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Twitter to notify users who got played by Russian propaganda accounts

Adding clarity.
Adding clarity.

Image: NURPHOTO/GETTY IMAGES

Over a half million Twitter users are about to be on the receiving end of an inbox surprise. 

No, not the news of an unexpected verification. Nor something more prosaic, such as their unwitting participation in a new feature test group. Rather, Twitter will be dropping a little email truth bomb: You got played by a Russian troll army. 

In a Friday blog post, the social media giant said it plans to inform 677,775 people who, over the course of the 2016 presidential “election period,” followed, liked, or retweeted accounts “potentially” connected to the now infamous Internet Research Agency.

“In total, during the time period we investigated, the 3,814 identified IRA-linked accounts posted 175,993 Tweets, approximately 8.4% of which were election-related,” Twitter explained in its blog post. 

An example of IRA content.

An example of IRA content.

Image: Twitter

This is all part of Twitter’s continued efforts to notify both the public and elected officials of just how far Russian-connected groups went to influence the 2016 presidential election via social media. 

“[We] have identified 13,512 additional accounts, for a total of 50,258 automated accounts that we identified as Russian-linked and Tweeting election-related content during the election period,” the company added, “representing approximately two one-hundredths of a percent (0.016%) of the total accounts on Twitter at the time.”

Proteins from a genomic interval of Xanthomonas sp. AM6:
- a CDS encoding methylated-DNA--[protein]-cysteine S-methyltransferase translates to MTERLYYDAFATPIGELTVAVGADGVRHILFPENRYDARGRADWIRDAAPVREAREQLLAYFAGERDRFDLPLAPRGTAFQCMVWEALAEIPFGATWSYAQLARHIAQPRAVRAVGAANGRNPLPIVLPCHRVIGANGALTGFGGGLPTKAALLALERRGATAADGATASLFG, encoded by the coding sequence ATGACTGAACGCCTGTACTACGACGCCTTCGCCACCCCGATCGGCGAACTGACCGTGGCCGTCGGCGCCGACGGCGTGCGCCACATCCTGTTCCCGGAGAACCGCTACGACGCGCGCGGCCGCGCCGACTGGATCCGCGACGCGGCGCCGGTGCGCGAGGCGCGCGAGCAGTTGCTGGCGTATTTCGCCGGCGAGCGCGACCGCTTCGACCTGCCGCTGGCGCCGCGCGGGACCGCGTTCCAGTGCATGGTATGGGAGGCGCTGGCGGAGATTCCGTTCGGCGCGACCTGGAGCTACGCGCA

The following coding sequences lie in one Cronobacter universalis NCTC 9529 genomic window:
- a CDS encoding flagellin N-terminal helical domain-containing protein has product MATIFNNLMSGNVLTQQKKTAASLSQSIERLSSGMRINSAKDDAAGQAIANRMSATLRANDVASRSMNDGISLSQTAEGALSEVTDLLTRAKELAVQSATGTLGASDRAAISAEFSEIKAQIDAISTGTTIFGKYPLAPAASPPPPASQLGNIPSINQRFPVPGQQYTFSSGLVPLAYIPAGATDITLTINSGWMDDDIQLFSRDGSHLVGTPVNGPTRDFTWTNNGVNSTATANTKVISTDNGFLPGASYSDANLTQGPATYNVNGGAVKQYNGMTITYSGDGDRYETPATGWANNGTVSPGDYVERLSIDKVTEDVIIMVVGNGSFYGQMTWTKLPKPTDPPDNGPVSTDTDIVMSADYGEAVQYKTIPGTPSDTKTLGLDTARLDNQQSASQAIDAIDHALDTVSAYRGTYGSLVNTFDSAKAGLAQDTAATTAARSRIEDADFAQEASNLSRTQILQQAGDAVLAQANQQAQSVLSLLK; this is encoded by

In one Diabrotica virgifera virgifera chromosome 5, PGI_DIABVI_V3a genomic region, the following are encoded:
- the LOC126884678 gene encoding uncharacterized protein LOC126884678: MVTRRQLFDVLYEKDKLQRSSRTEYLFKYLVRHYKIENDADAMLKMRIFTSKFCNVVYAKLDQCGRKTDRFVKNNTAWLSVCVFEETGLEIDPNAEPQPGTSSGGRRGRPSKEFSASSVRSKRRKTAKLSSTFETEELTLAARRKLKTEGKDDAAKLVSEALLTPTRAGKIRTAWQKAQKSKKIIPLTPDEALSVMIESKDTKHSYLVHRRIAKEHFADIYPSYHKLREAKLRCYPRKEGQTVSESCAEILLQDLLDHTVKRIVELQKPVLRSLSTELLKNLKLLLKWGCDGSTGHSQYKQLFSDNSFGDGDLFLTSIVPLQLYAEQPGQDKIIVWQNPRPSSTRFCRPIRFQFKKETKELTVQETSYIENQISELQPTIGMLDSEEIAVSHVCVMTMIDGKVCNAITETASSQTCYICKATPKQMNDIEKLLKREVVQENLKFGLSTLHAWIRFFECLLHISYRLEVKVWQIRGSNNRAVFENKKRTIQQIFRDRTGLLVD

All the suspicious accounts in question have been suspended, noted Twitter’s blog post. 

As to what those notification emails will say, and whether they will detail the exact troll content users engaged with, remains a mystery. We reached out to the company for a sample email, but that request went unacknowledged as of press time. However, 677,775 Twitter users should be finding out soon enough. 

Whether or not those receiving the notification emails will take it as a lesson to be a tad bit more skeptical in their future social media dealings remains to be seen, but here’s hoping. 

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Facebook agrees to take a deeper look into Russian Brexit meddling


Facebook has said it will conduct a wider investigation into whether there was Russian meddling on its platform relating to the 2016 Brexit referendum vote in the UK.

Yesterday its UK policy director Simon Milner wrote to a parliamentary committee that’s been conducting a wide-ranging enquiry into fake news — and whose chair has been witheringly critical of Facebook and Twitter for failing to co-operate with requests for information and assistance on the topic of Brexit and Russia — saying it will widen its investigation, per the committee’s request.

Though he gave no firm deadline for delivering a fresh report — beyond estimating “a number of weeks”.

It’s not clear whether Twitter will also bow to pressure to conduct a more thorough investigation of Brexit-related disinformation. At the time of writing the company had not responded to our questions either.

At the end of last year committee chair Damian Collins warned both companies they could face sanctions for failing to co-operate with the committee’s enquiry — slamming Twitter’s investigations to date as “completely inadequate”, and expressing disbelief that both companies had essentially ignored the committee’s requests.